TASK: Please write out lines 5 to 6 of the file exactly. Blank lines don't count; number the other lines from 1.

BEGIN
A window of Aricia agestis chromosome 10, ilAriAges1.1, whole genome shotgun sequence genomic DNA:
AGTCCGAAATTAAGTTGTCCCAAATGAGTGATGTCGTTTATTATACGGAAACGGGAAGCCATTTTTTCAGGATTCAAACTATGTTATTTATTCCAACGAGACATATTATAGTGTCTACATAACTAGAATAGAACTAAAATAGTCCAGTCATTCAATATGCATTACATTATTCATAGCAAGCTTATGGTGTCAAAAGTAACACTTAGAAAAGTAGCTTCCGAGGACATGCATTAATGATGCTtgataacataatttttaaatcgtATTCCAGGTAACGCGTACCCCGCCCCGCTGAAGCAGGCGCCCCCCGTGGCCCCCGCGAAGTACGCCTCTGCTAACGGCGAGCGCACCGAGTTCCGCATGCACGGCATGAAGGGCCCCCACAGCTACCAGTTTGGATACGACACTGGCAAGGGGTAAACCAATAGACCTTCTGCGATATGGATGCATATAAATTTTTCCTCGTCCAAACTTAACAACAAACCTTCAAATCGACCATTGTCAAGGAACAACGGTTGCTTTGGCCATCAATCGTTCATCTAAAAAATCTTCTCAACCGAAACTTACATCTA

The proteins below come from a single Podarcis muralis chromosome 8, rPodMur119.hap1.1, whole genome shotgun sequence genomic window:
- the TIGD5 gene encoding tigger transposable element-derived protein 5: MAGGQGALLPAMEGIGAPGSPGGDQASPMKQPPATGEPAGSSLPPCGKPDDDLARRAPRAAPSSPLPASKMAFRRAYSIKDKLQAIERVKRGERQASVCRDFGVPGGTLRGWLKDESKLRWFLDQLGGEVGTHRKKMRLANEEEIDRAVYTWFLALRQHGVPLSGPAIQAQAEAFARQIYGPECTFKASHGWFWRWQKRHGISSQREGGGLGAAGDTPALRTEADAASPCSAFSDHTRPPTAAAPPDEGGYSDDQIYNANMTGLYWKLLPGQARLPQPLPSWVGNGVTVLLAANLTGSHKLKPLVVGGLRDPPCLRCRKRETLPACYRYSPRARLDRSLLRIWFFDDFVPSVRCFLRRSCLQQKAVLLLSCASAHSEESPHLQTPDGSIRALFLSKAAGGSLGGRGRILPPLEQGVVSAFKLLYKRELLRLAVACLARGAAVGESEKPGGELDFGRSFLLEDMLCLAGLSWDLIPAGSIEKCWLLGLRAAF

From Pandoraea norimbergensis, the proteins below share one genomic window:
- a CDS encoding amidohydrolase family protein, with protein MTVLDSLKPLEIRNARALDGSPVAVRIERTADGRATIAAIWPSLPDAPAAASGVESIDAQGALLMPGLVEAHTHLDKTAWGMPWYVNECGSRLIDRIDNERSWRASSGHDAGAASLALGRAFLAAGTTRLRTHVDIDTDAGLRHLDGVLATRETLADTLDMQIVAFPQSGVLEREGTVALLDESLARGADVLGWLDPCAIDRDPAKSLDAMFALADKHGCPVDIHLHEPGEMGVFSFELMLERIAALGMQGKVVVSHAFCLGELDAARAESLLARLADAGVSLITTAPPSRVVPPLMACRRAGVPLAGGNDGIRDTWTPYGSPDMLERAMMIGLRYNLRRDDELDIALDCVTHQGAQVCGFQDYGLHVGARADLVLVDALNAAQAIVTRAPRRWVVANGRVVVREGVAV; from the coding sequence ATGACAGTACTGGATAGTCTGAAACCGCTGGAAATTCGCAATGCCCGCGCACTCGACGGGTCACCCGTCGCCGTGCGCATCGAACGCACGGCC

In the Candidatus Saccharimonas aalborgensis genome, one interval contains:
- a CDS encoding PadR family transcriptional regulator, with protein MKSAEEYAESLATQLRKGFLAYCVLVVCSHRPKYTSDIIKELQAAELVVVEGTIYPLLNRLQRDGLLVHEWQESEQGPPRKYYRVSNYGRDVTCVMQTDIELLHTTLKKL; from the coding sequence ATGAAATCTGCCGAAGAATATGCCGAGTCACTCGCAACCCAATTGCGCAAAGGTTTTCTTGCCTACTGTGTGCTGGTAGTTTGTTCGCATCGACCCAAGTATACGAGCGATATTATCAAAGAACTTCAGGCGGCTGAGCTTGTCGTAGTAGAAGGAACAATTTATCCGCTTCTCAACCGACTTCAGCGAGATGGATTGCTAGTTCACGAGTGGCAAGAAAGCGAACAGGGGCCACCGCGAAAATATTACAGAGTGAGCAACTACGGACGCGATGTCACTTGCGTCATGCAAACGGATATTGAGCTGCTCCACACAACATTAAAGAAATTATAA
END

From Pandoraea norimbergensis, the proteins below share one genomic window:
- a CDS encoding amidohydrolase family protein, with protein MTVLDSLKPLEIRNARALDGSPVAVRIERTADGRATIAAIWPSLPDAPAAASGVESIDAQGALLMPGLVEAHTHLDKTAWGMPWYVNECGSRLIDRIDNERSWRASSGHDAGAASLALGRAFLAAGTTRLRTHVDIDTDAGLRHLDGVLATRETLADTLDMQIVAFPQSGVLEREGTVALLDESLARGADVLGWLDPCAIDRDPAKSLDAMFALADKHGCPVDIHLHEPGEMGVFSFELMLERIAALGMQGKVVVSHAFCLGELDAARAESLLARLADAGVSLITTAPPSRVVPPLMACRRAGVPLAGGNDGIRDTWTPYGSPDMLERAMMIGLRYNLRRDDELDIALDCVTHQGAQVCGFQDYGLHVGARADLVLVDALNAAQAIVTRAPRRWVVANGRVVVREGVAV; from the coding sequence ATGACAGTACTGGATAGTCTGAAACCGCTGGAAATTCGCAATGCCCGCGCACTCGACGGGTCACCCGTCGCCGTGCGCATCGAACGCACGGCC